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Action needed to boost low Indigenous youth COVID-19 vaccination rate, health officials say



Edgard Villanueva-Cruz is like a lot of other urban Indigenous youth: the 19-year-old Tahltan lives in Vancouver, where he works and goes to school. He regularly washes his hands, masks up and keeps his social circle small.

But Villanueva-Cruz isn’t fully vaccinated. In fact, he’s choosing not to get vaccinated at all.

“I think it’s in my heart because, you know, I have free will,” he said. “You know, I have the right to determine my health, my status, my political position and my economic position as a Canadian and as an Indigenous person.”

Only 54 per cent of Indigenous youth between 12 to 17 are fully vaccinated, compared to 73 per cent of non-Indigenous youth in the same age category.

Fifty-three per cent of those age 18 to 29 are fully vaccinated, compared to 82 per cent of their non-Indigenous peers.

Fifty-four per cent of Indigenous youth between 12 to 17 are fully vaccinated, compared to 73 per cent of non-Indigenous youth of the same age, while 53 per cent of those age 18 to 29 are fully vaccinated, compared to 82 per cent of their non-Indigenous peers. (First Nations Health Authority and CDC data)

With variants of the disease circulating widely in Canada, health officials are trying to get Indigenous youth vaccinated — but they remain an elusive demographic to reach.

“We’ve had several cases of people in their 20s and 30s who have ended up in ICU or who have even lost their lives to COVID,” said Dr. Shannon McDonald, the interim chief medical health officer with the First Nations Health Authority. 

For Villanueva-Cruz, contracting COVID-19 in August didn’t change his mind.

“I had to isolate and my symptoms weren’t all that bad. It was pretty mild. And, you know, it affects everyone differently,” said Villanueva-Cruz, who is now symptom-free. 

Distrust in systems that serve First Nations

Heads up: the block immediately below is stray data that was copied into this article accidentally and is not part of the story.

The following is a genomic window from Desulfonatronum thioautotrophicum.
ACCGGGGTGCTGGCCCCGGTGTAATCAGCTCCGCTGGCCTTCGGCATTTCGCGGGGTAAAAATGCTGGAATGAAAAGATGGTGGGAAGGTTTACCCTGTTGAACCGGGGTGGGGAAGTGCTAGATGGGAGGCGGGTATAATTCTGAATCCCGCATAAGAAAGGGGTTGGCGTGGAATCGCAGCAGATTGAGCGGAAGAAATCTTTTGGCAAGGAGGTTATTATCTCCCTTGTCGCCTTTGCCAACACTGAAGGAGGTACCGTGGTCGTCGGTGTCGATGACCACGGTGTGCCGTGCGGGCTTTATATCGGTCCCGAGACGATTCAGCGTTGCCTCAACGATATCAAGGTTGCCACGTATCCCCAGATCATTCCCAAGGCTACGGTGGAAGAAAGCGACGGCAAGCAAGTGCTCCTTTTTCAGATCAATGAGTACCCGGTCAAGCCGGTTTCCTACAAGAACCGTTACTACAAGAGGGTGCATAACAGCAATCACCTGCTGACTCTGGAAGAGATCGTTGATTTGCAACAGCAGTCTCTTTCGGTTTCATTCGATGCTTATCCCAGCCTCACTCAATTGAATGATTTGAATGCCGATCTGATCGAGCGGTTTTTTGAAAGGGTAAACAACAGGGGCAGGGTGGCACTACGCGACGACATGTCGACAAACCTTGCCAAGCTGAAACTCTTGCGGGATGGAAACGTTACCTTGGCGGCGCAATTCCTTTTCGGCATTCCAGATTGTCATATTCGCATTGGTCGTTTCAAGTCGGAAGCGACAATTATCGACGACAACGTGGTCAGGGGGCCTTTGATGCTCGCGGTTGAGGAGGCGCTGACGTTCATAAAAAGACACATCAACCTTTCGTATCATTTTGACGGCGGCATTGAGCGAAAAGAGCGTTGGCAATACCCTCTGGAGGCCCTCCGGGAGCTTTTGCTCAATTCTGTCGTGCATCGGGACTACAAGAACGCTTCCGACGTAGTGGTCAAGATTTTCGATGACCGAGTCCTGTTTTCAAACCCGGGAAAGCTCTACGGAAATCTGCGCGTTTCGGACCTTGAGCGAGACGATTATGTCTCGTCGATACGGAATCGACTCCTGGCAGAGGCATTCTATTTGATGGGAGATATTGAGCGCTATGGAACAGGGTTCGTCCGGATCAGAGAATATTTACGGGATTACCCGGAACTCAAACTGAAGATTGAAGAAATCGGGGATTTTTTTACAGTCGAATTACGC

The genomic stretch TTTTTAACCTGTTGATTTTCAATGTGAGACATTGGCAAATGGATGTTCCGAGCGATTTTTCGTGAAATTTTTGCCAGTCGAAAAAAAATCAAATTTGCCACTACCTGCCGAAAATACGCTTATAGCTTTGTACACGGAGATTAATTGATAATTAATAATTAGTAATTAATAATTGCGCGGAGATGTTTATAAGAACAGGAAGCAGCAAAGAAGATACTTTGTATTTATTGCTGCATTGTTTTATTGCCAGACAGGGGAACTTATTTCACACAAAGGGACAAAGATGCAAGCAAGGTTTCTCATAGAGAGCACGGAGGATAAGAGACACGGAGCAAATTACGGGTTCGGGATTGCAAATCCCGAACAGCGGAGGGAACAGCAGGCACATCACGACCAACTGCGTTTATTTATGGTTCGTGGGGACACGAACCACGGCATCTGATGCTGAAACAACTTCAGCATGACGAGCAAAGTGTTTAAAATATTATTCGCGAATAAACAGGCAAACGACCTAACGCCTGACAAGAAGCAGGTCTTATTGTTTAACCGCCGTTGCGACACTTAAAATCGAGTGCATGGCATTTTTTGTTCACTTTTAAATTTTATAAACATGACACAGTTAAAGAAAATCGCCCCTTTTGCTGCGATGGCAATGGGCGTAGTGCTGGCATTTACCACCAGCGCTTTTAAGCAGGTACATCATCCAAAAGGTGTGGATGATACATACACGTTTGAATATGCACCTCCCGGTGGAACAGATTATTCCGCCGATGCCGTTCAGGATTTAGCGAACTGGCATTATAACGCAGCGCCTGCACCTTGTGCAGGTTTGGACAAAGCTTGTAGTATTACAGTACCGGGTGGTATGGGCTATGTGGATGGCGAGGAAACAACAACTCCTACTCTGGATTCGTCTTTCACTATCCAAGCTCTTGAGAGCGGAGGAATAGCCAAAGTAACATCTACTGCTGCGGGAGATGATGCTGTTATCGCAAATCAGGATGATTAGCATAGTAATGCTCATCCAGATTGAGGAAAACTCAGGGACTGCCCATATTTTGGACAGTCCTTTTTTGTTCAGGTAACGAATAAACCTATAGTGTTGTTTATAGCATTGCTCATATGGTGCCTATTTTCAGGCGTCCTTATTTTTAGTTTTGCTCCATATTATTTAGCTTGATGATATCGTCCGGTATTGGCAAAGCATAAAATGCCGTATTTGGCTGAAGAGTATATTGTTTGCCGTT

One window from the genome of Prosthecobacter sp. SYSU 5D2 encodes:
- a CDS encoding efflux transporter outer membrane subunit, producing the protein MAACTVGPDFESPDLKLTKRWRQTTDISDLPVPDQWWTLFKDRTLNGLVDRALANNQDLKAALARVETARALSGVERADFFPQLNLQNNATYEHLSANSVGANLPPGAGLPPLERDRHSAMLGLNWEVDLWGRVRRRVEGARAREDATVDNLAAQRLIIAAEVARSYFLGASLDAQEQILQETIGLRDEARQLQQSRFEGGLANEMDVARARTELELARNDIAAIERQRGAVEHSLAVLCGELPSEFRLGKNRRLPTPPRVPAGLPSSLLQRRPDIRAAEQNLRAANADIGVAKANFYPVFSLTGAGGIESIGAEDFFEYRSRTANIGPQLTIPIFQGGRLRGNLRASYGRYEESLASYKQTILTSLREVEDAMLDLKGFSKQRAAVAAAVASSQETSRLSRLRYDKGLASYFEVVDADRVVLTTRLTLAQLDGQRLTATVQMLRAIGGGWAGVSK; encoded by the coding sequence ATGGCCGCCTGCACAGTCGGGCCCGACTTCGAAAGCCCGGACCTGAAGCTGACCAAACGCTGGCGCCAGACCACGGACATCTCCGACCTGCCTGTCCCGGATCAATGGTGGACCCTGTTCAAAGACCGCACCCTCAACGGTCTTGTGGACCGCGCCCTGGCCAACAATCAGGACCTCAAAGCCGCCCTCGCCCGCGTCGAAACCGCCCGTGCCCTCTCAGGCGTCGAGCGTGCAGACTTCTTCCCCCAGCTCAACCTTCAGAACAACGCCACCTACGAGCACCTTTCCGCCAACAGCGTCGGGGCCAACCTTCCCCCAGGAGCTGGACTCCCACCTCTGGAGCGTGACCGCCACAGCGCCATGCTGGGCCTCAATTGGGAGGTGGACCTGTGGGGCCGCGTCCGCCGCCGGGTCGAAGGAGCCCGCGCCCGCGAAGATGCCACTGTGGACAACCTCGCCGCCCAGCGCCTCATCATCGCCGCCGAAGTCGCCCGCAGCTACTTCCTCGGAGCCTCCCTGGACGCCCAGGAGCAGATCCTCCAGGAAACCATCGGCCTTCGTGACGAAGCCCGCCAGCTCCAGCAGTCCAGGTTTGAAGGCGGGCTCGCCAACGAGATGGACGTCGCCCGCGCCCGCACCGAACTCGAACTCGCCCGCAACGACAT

McDonald cites government mistrust, vaccine side effects, fertility and cultural safety as chief among the reasons for Indigenous youth vaccine hesitancy.

“And with the residential school issues being front and centre and the Indian hospitals being front and centre, there’s a lot of discussion about trust in systems that serve First Nations,” she said. 

At the outset of the pandemic, fear of what the pandemic could do to Indigenous elders resulted in a strong campaign to get them vaccinated against COVID-19. Today, 90 per cent of Indigenous elders (age 70 and over) are fully vaccinated.

But officials have been unable to replicate that success with Indigenous youth.

Dr. Shannon McDonald, acting chief medical officer of the First Nations Health Authority. (Mike McArthur/CBC)

“We didn’t see a whole lot of [COVID-19] cases in young people early on. Most of them were in the elder population,” McDonald said. “So it may be that we didn’t communicate that risk being universal in the way that we probably should have.”

The health authority is now collaborating with influencer Kiefer Collision for their #VaxChamps campaign promoting COVID-19 vaccines.

McDonald says she is also aware of a pending federal initiative that will extend vaccine messaging outreach through Facebook and Instagram.

“We continue to do that work. But the most effective work is often face-to-face,” she said.

“And it’s very hard to do that when there are 203 communities we’re serving plus our urban population. Who are here, there and everywhere.”

‘That’s what ultimately pushed me to get the vaccine’

At the start of the pandemic, Jessica Savoy says she wasn’t confident about getting vaccinated.

She says she’s not an anti-vaxxer, but she maintains a “healthy distrust” of government agencies and doesn’t take their information at face value.

“I know I have a healthy immune system,” she said. “Why do I need to stick something in my body when the chances of me fighting off this virus and surviving is very high?”

But recent events got her to think about her position, she says: her 84-year-old grandmother recently contracted COVID-19, and she has plans and dreams of her own, which include travelling.

So she decided to get vaccinated — and has already received her first dose. 

Jessica Savoy didn’t have confidence in getting vaccinated at the start of the pandemic, but she’s since decided to get the shots. (Jessica Savoy)

“I was going to wait as long as I could, but that’s what ultimately pushed me to get the vaccine,” she said. “And also the idea of wanting to visit family.”

Authorities hope to reach more people like Jessica, who were once skeptical of vaccination.

Former B.C. Children and Youth advocate Mary Ellen Turpell-Lafond, who recently steered the In Plain Sight Report says all levels of government need to collaborate on a specific vaccination program for Indigenous youth. 

If officials want to find youth, they need to promote immunizations through youth organizations and support youth influencers to promote this campaign, she says.

“That will be much more successful than anything else,” Turpel-Lafond said.




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